Tecumseh and Tenskwatawa

The Northwest Territories, and the New Frontier More or less without Ohio, this was the same land the British wanted to sequester as a new Native American State. Photo Credit: Wiki Commons.

War Hawk ideals were also driven by less noble concerns than impressment, including an open hunger for lands currently occupied by the British supported Native American tribes in the northwest. For the British, the choice to back many of these tribes was simply a practical one that gave them easy access to the lucrative fur trade. Since the days of the 13 colonies they had even drawn up plans for creating a Native American state along the western border of the colonies. The British still nurtured this hope as a buffer along their Canadian boundary, and had maps drawn up including pretty much everything the Americans called the Northwest Territory as their intended new country.[1] It was also another great way to needle and hamstring the Americans, and the British had even kept troops posted on the wrong side of the Canadian border into the 1790’s as a deterrent.

Tecumseh Brent Lossing
“Where today are the Pequot? Where are the Narragansett, the Mochican, the Pocanet, and other powerful tribes of our people? They have vanished before the avarice and oppression of the white man, and their graves turned into plowed fields?” — Tecumseh, 1811 Painting by Brent Lossing

Though many of the tribes had resisted overtures from British agents, by the War of 1812 they finally had a firm ally of convenience lined up. The Shawnee Chief Tecumseh had a major chip on his shoulder where the Americans were concerned. He had been a part of the Wabash Confederacy, formed to resist early American inroads into the Northwest Territory from 1785-95. The Confederacy had actually crushed the first American army sent against them at the Battle of the Wabash River in 1791, killing or capturing almost the entire thousand man continental force thrown at them. It had startled the new President Washington into declaring “we are in an actual war!”, in case historians needed another reason to dislike the racial politics of America’s founding fathers.

Unfortunately the Confederacy was too divided between hardliners like Tecumseh who wanted to press the war and others who wanted to negotiate a peace from a position of strength. By the time the war resumed in earnest, a larger American army under the command of “Mad” Anthony Wayne arrived and defeated the Wabash at the Battle of Fallen Timbers in 1794. The resulting treaty formally ceded much of Ohio to the Americans, and left Tecumseh feeling that his enemies respected nothing but force. A few years he discovered just how right he was, as United States agent William Henry Harrison began negotiating a new “treaty” to push the tribes out of modern Indiana.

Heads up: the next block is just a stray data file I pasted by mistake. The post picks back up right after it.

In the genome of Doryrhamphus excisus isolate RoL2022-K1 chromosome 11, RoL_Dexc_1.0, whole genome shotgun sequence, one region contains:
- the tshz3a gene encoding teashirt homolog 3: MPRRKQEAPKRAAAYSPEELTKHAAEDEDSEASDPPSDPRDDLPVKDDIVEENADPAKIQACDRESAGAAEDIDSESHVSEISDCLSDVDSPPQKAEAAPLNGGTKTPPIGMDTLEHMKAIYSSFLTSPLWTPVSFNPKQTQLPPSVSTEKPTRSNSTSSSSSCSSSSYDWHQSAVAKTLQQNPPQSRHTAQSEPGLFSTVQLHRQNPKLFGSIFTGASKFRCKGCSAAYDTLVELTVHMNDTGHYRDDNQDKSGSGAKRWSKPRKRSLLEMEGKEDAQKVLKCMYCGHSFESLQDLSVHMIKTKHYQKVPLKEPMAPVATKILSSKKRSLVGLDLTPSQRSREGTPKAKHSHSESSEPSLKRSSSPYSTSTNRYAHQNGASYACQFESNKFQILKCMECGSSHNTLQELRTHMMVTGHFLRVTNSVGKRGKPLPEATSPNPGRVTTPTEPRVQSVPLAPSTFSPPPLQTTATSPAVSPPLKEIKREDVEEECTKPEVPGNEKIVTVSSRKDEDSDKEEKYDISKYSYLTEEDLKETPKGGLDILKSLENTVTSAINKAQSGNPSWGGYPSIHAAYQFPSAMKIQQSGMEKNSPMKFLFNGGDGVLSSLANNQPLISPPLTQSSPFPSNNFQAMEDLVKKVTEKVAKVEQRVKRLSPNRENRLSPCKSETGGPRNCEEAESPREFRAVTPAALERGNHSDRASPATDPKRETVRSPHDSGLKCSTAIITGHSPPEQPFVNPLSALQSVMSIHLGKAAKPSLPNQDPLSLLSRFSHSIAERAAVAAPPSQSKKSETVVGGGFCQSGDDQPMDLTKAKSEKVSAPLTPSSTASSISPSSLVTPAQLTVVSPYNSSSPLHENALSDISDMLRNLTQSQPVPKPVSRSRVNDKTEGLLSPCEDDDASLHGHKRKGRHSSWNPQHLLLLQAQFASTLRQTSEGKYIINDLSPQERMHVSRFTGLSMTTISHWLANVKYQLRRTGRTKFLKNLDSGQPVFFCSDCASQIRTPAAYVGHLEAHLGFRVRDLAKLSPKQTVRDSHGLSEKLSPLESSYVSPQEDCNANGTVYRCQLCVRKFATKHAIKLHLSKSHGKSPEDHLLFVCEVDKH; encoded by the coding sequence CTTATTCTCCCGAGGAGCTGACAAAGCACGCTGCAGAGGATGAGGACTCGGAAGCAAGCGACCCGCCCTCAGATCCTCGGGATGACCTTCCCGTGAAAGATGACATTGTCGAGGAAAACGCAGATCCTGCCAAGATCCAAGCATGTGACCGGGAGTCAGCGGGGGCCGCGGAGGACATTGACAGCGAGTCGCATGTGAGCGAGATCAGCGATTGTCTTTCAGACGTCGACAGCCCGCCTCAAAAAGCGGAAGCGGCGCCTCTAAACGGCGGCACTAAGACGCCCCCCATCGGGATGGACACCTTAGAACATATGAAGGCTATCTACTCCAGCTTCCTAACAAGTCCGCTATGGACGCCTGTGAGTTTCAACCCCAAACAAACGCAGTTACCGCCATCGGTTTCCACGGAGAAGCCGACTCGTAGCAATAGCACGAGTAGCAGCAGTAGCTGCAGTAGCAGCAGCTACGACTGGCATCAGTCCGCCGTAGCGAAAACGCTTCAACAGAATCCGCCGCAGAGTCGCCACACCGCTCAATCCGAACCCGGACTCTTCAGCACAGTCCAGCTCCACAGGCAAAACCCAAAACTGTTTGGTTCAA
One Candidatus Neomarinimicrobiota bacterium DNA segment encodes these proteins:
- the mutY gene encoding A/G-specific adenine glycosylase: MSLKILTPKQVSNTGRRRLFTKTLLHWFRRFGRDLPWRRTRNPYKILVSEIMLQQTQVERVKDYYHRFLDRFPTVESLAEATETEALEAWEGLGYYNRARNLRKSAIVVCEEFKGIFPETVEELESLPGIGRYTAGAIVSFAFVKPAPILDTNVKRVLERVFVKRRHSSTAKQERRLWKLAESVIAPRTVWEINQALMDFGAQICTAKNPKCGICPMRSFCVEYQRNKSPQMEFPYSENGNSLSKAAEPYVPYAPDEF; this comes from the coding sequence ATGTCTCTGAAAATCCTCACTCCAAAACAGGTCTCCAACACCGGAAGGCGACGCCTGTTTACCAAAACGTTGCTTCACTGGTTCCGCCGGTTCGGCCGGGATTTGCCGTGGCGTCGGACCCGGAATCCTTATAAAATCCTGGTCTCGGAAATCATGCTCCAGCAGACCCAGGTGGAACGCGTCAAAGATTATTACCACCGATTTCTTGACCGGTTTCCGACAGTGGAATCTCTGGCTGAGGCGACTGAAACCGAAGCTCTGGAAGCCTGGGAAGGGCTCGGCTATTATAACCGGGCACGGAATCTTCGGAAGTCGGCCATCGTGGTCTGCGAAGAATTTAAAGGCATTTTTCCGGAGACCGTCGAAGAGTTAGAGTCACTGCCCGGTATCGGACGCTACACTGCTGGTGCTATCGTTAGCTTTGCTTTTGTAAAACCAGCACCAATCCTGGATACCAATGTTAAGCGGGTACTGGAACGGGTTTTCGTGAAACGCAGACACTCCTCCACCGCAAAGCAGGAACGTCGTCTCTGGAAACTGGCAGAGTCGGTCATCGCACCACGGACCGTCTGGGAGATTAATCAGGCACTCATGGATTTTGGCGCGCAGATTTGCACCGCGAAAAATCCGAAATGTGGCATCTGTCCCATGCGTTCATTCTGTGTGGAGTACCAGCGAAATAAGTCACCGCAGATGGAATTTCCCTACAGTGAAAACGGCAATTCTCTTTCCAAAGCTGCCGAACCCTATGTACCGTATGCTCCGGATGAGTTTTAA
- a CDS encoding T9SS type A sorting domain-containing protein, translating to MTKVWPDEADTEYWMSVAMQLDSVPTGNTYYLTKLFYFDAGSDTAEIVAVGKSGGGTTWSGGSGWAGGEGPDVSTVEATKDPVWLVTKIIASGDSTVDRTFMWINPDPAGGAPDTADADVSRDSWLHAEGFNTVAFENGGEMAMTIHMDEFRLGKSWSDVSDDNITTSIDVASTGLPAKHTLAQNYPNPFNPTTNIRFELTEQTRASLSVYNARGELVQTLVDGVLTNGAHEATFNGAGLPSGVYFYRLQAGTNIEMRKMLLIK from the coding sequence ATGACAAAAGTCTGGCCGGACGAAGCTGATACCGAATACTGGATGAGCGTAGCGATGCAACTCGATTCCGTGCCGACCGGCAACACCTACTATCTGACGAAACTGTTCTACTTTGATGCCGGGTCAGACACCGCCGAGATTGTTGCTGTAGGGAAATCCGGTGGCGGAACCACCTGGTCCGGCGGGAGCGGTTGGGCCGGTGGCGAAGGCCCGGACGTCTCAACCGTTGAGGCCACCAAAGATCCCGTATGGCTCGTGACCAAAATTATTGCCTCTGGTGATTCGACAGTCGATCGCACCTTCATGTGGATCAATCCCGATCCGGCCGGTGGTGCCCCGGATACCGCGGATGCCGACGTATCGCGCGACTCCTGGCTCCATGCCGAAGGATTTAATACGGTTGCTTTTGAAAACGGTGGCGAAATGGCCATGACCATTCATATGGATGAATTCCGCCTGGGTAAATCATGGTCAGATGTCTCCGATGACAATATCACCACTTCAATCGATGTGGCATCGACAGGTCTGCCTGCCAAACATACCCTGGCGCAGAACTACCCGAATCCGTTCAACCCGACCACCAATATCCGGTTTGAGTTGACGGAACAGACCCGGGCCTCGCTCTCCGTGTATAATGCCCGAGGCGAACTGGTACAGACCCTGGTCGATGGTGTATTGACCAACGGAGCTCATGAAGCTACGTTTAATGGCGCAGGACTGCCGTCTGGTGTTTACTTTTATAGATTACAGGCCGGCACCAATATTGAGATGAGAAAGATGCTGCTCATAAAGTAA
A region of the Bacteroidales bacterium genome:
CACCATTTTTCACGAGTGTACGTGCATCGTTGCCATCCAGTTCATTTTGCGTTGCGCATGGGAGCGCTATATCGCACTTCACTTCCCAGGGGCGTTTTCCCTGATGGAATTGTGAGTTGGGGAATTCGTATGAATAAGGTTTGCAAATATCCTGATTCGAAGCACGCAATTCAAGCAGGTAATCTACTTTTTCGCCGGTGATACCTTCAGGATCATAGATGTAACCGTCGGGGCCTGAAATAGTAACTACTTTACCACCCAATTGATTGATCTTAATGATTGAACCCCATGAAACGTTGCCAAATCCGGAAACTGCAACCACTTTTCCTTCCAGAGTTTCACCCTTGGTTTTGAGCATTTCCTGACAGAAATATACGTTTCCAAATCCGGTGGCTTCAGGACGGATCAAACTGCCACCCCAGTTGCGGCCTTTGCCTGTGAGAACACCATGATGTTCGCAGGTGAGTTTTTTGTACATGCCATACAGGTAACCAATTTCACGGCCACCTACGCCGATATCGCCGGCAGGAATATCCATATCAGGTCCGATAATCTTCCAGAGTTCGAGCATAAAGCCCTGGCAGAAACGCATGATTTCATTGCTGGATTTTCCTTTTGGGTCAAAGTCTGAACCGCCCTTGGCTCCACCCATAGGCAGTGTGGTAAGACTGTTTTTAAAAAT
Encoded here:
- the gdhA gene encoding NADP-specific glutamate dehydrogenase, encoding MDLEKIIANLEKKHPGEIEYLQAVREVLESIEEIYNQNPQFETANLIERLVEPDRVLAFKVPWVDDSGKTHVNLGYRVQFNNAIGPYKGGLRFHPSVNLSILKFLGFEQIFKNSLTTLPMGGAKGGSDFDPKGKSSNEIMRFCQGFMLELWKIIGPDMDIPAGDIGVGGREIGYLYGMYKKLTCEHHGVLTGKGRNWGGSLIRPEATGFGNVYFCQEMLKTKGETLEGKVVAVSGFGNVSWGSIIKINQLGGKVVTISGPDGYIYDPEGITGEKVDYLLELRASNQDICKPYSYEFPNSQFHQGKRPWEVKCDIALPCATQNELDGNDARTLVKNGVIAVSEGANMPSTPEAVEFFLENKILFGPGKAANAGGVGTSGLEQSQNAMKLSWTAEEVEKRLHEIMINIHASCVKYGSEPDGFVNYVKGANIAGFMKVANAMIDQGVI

Harrison was adept at playing the tribes off of one another. Using the few who would initially come to terms as a means of driving a wedge between any would be confederacy, along with a healthy dose of bribery, he quickly negotiated the Treaty of Fort Wayne that would force the native groups off of 3 million square acres around the Wabash River, a place he called “one of the fairest portions of the globe”.[2] Tecumseh had a very different take on the treaty,

No tribe has the right to sell land, even to each other, much less to strangers…Sell a country! Why not sell the air, the great sea, as well as the earth? Didn’t the Great Spirit make them all for the use of his children?…the only way to stop this evil is for the red man to unite in claiming a common and equal right in the land, as it was first, and should be now, for it was never divided.[3]

Shawnee_Prophet,_Tenskwatawa Charles Bird King
Tenskwatawa. He sadly outlived his brother, but never regained influence after Tippecanoe. Painting by Charles Bird King.

As is the case when any culture faces an existential crisis, the Shawnee experienced a deep spiritual revival. Tecumseh’s younger brother Tenskwatawa spearheaded a call for the return to the old ways as the path to victory. He urged renunciation of European firearms, clothing, and Christianity, and called on the Shawnee and other tribes to purge the lands of the European scourge. The message was a powerful draw, and by 1810 Tecumseh had the nexus of the new Iroquois Confederacy under his command. Unlike his brother, Tecumseh was an able politician and speaker, and he quickly layered on a strategy over Tenskwatawa’s more religious call to arms. However, the revival was cut violently short by Harrison.

At the battle of Tippecanoe in 1811, Harrison’s men surrounded Tecumseh’s fall village while the Shawnee chief was away. Though Tenskwatawa launched a daring surprise attack, his men couldn’t break the larger American force, and Harrison soon burned Tecumseh’s winter food supplies.[4] The battle shattered Tenskwatawa’s image as a faith leader, and left Tecumseh struggling to hold the Iroquois together. Though the U.S. War Hawks made no effort to understand the legitimate grievances of the Native Americans and blamed the British for inciting Tecumseh, in truth he had actually resisted British aid until then. Tecumseh’s goal had been a truly self sufficient confederacy, and now that this was out of reach, he cast his lot in with the British in a war that was clearly just around the corner.

[1] Needless to say, no one had really consulted any of the tribal leaders about this new “nation” of theirs. Briefly in 1791 after the Wabash were on the rise, the British openly toyed with the idea, but the war with France forced them to table it and try to play nice.

[2] Borneman. 2004. 1812: The War that Forged a nation.

[3] Laxer, J. 2014. Tecumseh & Brock: The War of 1812

[4] He would later leverage this technical victory into a successful bid to become the shortest term president in history.


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